Posted: Sep. 29, 2020 1:48 pm Updated: Sep. 29, 2020 3:21 pm

HANNIBAL | Ray Harvey, of Ray Harvey Art, is bringing a new mural to a wall of the Hannibal History Museum in downtown Hannibal.

The design depicts a railroad scene from the 1890s when the original train depot existed. “We have the history of the scene and everybody loves trains, so you can’t really go wrong. That was basically the idea of how we got started on it and why I designed it,” Harvey said.

The mural was commissioned by a Hannibal native who lives out of state but still wants to see art in Hannibal flourish.

Murals are scattered throughout Hannibal for community members and visitors to enjoy. “It has to be an interactive design of some sort. It has to be the kind of thing that someone would want to get their picture taken in front of, or get involved in the scene,” Harvey said.

“They’re very shareworthy, so people will post them on social media and it adds something great not only to visitors that are here taking a trip to Hannibal, but also really brightening up the town, using these buildings as a landscape for this great art,” said Megan Rapp, assistant director at the Hannibal Convention and Visitors Bureau.


Harvey, 62, from New Haven, Mo., has completed more than 500 murals in his career — several of which are on buildings in Hannibal.

The local mural that captured the most attention involved the east-facing exterior wall of Hannibal City Hall. Harvey started work on that mural last year and completed it this spring. The massive painting depicts Hannibal’s Mark Twain and Molly Brown, along with Twain’s literary character’s including a boy in the fishing attire of the 1800s and Jim, the run-away slave from the Adventures of Huckleberry Finn, using a pole to move a raft on the river. A steamboat and a stone bluff also appear in the mural.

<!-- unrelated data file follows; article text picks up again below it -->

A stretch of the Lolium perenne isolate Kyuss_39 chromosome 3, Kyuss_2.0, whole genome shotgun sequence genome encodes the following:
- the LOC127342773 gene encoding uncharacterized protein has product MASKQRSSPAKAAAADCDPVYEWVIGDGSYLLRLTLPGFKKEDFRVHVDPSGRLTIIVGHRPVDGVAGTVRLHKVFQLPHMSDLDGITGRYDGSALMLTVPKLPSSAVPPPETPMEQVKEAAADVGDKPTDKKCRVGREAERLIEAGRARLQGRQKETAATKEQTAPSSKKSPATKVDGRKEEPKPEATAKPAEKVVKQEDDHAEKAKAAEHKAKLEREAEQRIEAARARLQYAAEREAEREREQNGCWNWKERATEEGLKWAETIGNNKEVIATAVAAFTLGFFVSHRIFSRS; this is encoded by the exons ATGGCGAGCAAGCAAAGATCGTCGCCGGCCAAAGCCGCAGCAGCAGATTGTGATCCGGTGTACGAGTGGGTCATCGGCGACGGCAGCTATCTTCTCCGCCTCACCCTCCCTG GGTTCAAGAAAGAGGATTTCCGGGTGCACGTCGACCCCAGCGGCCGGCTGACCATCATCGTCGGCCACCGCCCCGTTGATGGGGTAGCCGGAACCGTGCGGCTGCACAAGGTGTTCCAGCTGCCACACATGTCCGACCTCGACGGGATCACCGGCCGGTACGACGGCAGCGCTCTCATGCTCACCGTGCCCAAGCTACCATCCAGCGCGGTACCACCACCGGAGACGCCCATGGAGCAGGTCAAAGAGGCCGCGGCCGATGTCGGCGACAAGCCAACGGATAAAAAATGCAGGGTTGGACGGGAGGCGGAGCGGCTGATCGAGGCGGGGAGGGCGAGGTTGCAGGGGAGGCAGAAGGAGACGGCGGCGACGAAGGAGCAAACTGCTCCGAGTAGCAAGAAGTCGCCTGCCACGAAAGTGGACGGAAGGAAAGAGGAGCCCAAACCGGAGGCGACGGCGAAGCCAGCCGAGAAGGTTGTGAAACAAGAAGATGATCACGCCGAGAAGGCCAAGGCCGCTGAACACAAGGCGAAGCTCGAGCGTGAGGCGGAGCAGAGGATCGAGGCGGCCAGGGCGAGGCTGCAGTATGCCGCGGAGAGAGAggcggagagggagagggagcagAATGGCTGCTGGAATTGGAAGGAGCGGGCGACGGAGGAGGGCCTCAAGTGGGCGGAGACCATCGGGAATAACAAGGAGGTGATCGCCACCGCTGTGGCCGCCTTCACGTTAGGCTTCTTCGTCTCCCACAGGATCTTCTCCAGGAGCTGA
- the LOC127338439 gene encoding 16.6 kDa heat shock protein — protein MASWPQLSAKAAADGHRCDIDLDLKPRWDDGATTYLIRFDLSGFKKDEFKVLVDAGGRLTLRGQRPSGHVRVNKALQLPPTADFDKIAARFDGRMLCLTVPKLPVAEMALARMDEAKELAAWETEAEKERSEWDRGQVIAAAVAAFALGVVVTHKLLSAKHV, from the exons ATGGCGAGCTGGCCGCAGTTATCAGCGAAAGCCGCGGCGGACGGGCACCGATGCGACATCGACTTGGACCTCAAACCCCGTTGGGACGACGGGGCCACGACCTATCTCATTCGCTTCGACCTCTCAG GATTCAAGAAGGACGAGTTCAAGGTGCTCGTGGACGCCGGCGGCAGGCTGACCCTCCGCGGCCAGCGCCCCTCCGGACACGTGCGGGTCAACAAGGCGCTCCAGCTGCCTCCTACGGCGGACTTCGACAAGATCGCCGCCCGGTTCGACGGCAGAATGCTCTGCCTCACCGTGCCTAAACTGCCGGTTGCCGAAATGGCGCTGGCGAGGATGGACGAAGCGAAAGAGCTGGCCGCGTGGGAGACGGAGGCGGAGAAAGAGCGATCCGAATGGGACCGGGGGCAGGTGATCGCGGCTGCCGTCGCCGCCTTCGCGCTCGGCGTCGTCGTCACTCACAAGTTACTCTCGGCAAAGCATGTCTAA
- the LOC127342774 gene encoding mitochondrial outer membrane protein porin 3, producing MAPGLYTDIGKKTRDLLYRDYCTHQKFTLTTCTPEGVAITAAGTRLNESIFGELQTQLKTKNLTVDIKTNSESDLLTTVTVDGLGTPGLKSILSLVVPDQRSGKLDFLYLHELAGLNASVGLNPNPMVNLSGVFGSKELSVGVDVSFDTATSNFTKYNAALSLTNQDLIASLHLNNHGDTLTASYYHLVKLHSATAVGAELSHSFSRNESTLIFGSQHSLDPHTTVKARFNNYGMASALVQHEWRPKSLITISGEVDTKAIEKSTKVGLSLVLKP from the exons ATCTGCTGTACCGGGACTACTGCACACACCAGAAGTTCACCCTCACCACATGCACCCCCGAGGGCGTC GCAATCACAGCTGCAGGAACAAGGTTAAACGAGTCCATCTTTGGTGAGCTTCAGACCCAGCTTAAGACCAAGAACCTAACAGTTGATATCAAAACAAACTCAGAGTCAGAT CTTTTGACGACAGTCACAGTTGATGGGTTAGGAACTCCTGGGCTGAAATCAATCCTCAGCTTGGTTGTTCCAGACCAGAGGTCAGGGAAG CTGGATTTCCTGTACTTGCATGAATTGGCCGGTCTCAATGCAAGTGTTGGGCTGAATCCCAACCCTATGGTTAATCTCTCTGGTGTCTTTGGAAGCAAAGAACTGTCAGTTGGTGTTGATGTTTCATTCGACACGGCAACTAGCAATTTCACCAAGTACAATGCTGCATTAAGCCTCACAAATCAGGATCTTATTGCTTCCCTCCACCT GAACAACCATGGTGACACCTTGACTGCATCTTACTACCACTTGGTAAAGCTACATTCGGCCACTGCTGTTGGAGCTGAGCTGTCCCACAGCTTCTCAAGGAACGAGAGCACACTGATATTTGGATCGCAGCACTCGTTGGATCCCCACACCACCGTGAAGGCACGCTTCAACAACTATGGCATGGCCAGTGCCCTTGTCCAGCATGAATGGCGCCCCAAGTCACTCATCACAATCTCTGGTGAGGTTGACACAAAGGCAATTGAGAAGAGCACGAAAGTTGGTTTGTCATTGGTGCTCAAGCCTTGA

More than $15,000 was donated online by individuals and companies to cover costs of the city hall mural, so that the city did not have to use taxpayer dollars.

To help people find the art and murals in town, a card has been created by the HCVB, listing the different paintings and locations.

“We know people love them, so we decided to make a quick rack card that has the addresses so when people are walking around downtown, they can make sure to see all of them,” Rapp said.

The list of mural and art locations can be found at the Hannibal Convention and Visitors Bureau, as well as local businesses including Java Jive and the Mark Twain Dinette.

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